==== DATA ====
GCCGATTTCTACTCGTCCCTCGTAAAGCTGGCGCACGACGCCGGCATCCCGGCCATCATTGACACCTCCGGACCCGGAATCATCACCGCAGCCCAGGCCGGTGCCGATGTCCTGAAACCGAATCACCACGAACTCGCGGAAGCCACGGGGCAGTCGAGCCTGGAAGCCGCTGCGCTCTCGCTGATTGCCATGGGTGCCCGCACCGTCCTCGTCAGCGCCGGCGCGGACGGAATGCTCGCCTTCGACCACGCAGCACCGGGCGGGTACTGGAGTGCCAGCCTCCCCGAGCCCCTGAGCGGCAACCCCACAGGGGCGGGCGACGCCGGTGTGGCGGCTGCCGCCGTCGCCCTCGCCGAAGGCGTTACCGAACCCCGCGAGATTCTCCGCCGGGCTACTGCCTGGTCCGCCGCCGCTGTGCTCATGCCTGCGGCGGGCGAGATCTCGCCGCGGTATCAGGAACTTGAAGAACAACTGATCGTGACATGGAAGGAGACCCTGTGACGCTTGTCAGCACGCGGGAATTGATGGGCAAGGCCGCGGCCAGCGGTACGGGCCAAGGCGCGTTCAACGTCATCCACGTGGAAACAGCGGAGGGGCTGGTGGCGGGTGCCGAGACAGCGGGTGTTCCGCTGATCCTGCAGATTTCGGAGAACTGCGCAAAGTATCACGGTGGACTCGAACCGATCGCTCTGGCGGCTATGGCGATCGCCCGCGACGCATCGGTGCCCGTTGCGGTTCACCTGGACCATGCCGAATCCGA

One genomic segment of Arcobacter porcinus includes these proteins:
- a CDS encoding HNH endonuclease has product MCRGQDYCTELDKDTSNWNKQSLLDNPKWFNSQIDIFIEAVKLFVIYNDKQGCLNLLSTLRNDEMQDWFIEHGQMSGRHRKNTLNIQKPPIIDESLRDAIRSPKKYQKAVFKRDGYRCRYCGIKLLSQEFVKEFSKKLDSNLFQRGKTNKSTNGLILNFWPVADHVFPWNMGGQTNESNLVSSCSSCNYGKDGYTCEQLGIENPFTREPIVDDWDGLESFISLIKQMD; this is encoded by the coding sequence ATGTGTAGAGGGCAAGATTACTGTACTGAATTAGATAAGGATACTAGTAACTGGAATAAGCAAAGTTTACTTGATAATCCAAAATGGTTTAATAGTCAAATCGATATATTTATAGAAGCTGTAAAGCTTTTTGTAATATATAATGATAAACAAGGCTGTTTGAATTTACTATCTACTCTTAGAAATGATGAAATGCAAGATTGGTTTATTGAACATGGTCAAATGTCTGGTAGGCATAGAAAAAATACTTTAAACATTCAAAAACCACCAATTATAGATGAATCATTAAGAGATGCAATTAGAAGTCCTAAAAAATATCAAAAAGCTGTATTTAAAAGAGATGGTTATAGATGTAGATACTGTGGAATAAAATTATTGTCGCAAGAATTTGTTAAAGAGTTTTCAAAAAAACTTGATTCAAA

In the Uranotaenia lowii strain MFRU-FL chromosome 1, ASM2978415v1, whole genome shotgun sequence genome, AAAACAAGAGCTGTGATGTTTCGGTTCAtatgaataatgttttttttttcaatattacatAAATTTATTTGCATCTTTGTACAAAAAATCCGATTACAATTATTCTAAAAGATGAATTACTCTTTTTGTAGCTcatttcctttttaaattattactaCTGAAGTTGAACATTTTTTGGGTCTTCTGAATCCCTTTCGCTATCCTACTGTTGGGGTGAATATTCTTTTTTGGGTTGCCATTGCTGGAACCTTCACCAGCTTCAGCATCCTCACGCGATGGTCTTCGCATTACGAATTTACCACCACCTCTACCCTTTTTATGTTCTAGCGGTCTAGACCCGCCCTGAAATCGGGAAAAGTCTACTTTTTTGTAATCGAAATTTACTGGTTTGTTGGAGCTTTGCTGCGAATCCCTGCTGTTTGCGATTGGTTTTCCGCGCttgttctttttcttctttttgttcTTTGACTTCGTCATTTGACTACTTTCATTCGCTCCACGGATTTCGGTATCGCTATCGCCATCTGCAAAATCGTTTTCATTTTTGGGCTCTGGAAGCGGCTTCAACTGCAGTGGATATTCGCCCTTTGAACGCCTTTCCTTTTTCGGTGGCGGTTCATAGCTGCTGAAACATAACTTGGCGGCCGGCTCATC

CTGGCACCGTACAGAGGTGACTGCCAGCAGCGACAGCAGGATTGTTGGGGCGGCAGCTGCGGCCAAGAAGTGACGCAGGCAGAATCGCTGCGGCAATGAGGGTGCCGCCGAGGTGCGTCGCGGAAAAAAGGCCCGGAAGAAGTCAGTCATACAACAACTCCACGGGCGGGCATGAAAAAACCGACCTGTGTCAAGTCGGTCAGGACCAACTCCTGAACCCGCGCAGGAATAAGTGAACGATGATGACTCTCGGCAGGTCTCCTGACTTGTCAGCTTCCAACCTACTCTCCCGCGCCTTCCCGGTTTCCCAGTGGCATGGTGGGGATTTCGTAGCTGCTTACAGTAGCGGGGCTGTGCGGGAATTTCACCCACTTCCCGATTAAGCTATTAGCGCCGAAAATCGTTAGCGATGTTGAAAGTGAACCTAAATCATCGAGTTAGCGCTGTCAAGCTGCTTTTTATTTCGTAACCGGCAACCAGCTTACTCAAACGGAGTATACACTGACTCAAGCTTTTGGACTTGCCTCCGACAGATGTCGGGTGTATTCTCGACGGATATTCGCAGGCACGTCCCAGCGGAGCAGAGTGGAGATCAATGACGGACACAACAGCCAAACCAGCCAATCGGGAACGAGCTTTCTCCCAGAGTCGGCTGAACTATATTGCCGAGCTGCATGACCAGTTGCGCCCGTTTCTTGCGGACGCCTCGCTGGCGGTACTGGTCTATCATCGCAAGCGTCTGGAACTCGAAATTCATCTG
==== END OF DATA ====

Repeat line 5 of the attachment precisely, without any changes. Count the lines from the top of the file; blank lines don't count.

CTGGCACCGTACAGAGGTGACTGCCAGCAGCGACAGCAGGATTGTTGGGGCGGCAGCTGCGGCCAAGAAGTGACGCAGGCAGAATCGCTGCGGCAATGAGGGTGCCGCCGAGGTGCGTCGCGGAAAAAAGGCCCGGAAGAAGTCAGTCATACAACAACTCCACGGGCGGGCATGAAAAAACCGACCTGTGTCAAGTCGGTCAGGACCAACTCCTGAACCCGCGCAGGAATAAGTGAACGATGATGACTCTCGGCAGGTCTCCTGACTTGTCAGCTTCCAACCTACTCTCCCGCGCCTTCCCGGTTTCCCAGTGGCATGGTGGGGATTTCGTAGCTGCTTACAGTAGCGGGGCTGTGCGGGAATTTCACCCACTTCCCGATTAAGCTATTAGCGCCGAAAATCGTTAGCGATGTTGAAAGTGAACCTAAATCATCGAGTTAGCGCTGTCAAGCTGCTTTTTATTTCGTAACCGGCAACCAGCTTACTCAAACGGAGTATACACTGACTCAAGCTTTTGGACTTGCCTCCGACAGATGTCGGGTGTATTCTCGACGGATATTCGCAGGCACGTCCCAGCGGAGCAGAGTGGAGATCAATGACGGACACAACAGCCAAACCAGCCAATCGGGAACGAGCTTTCTCCCAGAGTCGGCTGAACTATATTGCCGAGCTGCATGACCAGTTGCGCCCGTTTCTTGCGGACGCCTCGCTGGCGGTACTGGTCTATCATCGCAAGCGTCTGGAACTCGAAATTCATCTG